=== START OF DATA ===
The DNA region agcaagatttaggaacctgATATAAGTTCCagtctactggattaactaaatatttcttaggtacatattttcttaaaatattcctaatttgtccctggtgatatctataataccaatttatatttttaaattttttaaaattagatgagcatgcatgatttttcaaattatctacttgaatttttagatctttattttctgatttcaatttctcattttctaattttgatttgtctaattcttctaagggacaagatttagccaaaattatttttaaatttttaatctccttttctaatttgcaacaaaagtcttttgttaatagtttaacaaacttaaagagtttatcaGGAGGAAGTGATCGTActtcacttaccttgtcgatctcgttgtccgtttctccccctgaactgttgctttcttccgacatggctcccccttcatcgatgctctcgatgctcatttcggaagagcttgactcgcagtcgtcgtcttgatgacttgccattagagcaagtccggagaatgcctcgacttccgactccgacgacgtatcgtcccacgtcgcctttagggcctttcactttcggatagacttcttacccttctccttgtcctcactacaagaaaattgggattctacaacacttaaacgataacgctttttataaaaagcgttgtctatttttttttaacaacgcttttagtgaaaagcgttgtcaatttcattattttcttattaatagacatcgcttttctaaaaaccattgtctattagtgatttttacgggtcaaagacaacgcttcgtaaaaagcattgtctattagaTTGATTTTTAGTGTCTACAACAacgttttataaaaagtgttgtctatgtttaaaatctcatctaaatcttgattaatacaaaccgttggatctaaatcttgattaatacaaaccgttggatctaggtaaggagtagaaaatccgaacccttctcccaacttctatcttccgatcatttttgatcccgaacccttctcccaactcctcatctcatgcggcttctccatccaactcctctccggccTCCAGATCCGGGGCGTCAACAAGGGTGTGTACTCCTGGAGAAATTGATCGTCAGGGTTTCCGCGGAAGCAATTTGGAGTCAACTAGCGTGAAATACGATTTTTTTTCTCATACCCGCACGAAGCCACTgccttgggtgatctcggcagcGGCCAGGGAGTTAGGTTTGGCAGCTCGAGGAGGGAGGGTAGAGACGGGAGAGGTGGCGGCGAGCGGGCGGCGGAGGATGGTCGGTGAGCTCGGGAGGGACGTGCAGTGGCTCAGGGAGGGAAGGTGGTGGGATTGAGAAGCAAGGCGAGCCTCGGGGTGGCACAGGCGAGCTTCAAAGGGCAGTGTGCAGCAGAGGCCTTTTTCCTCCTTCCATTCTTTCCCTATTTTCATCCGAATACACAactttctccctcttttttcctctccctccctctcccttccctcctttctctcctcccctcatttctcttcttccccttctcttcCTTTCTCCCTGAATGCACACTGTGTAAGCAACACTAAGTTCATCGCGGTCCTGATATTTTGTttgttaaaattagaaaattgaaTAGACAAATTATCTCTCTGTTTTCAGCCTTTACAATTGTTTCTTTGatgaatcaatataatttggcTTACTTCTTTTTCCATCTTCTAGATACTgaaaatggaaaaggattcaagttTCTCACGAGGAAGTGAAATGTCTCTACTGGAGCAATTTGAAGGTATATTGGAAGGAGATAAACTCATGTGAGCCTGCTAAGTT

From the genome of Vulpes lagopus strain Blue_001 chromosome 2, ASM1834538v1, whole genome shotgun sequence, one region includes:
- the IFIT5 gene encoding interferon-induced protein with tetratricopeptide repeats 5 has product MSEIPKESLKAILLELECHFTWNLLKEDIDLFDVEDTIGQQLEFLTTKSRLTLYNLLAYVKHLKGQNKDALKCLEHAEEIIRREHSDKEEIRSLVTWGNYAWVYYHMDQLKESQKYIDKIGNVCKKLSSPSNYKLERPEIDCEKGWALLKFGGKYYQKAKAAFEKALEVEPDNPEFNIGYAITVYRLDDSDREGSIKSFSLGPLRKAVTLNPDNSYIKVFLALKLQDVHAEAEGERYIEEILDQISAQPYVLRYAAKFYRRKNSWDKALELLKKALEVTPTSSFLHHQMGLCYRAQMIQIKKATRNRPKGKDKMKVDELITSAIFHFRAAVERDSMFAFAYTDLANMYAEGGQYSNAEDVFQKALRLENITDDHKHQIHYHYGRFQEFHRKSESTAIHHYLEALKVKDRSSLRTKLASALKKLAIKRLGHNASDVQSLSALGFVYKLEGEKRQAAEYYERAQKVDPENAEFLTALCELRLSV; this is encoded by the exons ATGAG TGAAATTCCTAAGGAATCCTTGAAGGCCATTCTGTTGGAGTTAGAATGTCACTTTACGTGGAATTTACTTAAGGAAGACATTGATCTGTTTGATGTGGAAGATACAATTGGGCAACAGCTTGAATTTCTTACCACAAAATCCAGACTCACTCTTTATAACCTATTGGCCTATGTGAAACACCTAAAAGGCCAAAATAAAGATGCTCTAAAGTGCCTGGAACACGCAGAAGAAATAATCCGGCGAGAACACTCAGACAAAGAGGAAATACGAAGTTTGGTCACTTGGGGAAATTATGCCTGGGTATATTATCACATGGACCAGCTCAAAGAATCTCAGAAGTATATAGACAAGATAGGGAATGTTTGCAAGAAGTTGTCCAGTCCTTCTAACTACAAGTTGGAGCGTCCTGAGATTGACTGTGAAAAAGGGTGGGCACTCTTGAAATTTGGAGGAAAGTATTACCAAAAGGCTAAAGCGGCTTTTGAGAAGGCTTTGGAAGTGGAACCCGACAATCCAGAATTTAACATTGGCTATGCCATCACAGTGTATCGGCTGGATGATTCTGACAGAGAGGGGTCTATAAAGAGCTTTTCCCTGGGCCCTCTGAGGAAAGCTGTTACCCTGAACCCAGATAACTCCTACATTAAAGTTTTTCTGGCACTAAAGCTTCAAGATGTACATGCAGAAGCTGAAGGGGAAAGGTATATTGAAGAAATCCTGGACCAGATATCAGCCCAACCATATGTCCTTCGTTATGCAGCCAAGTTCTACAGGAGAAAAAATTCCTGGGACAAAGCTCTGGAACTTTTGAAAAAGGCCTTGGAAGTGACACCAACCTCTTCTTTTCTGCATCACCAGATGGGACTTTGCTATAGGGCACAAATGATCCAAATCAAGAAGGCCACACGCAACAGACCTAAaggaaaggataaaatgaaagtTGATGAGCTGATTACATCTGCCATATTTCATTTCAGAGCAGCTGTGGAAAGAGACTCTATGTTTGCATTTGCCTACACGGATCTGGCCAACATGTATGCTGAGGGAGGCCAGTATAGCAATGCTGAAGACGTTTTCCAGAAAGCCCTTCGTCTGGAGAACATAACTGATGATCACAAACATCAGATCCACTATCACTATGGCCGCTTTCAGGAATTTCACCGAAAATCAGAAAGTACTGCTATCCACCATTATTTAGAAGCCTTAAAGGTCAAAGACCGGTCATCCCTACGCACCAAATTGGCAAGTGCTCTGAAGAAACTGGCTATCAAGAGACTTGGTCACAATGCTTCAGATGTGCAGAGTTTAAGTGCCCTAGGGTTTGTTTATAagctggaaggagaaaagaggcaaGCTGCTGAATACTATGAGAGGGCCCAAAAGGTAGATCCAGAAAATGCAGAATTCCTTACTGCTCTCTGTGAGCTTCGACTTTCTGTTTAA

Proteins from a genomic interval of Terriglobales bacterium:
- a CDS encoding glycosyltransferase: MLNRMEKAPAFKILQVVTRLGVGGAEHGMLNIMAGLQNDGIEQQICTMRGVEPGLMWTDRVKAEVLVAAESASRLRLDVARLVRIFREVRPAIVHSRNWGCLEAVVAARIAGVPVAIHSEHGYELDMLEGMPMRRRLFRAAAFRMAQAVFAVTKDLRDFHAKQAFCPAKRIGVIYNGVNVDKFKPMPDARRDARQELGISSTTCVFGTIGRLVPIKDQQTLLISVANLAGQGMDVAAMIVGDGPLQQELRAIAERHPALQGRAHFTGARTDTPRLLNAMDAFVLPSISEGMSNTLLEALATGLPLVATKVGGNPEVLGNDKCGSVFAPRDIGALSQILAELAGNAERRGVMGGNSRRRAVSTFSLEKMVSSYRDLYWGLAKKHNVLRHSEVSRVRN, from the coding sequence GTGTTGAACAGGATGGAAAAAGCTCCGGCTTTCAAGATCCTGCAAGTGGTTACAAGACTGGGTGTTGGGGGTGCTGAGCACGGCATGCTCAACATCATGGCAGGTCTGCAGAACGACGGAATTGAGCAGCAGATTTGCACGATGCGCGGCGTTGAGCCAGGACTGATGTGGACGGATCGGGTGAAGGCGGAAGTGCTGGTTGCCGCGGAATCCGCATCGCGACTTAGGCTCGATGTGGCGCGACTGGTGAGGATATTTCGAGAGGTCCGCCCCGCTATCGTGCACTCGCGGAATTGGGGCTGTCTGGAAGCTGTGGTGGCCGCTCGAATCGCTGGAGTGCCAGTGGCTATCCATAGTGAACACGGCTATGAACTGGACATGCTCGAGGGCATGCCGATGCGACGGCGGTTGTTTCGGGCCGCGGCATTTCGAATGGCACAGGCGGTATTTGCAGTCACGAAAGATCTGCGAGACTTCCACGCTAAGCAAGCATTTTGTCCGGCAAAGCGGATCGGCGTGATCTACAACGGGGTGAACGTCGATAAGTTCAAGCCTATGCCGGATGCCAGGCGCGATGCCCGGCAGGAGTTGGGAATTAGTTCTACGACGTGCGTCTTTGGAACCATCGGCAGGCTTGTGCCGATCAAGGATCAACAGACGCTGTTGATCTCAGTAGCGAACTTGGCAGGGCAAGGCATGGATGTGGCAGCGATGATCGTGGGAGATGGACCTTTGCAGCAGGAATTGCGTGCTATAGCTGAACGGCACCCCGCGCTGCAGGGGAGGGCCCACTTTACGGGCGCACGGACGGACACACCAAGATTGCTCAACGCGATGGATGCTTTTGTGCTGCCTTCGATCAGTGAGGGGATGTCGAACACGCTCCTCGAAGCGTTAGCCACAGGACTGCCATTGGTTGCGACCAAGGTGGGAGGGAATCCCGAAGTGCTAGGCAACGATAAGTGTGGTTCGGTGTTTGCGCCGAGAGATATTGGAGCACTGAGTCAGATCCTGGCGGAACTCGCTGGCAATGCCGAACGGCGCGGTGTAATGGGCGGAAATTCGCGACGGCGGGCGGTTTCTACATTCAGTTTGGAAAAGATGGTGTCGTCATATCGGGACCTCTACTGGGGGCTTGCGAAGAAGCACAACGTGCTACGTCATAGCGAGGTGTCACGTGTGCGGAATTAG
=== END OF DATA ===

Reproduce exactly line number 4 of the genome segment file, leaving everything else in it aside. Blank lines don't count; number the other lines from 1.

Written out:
Proteins from a genomic interval of Terriglobales bacterium: